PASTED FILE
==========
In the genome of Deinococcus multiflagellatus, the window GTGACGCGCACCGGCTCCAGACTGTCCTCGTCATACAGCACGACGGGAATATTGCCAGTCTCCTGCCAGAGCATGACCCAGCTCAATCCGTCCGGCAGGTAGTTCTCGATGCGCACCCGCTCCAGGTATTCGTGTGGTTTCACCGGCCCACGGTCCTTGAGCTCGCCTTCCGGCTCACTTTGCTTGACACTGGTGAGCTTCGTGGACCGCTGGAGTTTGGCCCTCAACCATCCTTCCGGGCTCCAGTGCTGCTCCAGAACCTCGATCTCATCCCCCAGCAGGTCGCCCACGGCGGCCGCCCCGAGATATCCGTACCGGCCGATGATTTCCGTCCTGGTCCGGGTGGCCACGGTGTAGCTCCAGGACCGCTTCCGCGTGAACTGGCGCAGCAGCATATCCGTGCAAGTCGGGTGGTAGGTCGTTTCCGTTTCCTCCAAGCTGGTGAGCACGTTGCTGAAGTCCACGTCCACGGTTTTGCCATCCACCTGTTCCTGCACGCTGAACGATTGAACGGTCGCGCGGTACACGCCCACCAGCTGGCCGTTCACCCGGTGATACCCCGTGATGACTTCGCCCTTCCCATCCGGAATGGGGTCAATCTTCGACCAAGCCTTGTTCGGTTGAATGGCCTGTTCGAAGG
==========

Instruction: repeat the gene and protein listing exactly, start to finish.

In the genome of Deinococcus multiflagellatus, the window GTGACGCGCACCGGCTCCAGACTGTCCTCGTCATACAGCACGACGGGAATATTGCCAGTCTCCTGCCAGAGCATGACCCAGCTCAATCCGTCCGGCAGGTAGTTCTCGATGCGCACCCGCTCCAGGTATTCGTGTGGTTTCACCGGCCCACGGTCCTTGAGCTCGCCTTCCGGCTCACTTTGCTTGACACTGGTGAGCTTCGTGGACCGCTGGAGTTTGGCCCTCAACCATCCTTCCGGGCTCCAGTGCTGCTCCAGAACCTCGATCTCATCCCCCAGCAGGTCGCCCACGGCGGCCGCCCCGAGATATCCGTACCGGCCGATGATTTCCGTCCTGGTCCGGGTGGCCACGGTGTAGCTCCAGGACCGCTTCCGCGTGAACTGGCGCAGCAGCATATCCGTGCAAGTCGGGTGGTAGGTCGTTTCCGTTTCCTCCAAGCTGGTGAGCACGTTGCTGAAGTCCACGTCCACGGTTTTGCCATCCACCTGTTCCTGCACGCTGAACGATTGAACGGTCGCGCGGTACACGCCCACCAGCTGGCCGTTCACCCGGTGATACCCCGTGATGACTTCGCCCTTCCCATCCGGAATGGGGTCAATCTTCGACCAAGCCTTGTTCGGTTGAATGGCCTGTTCGAAGG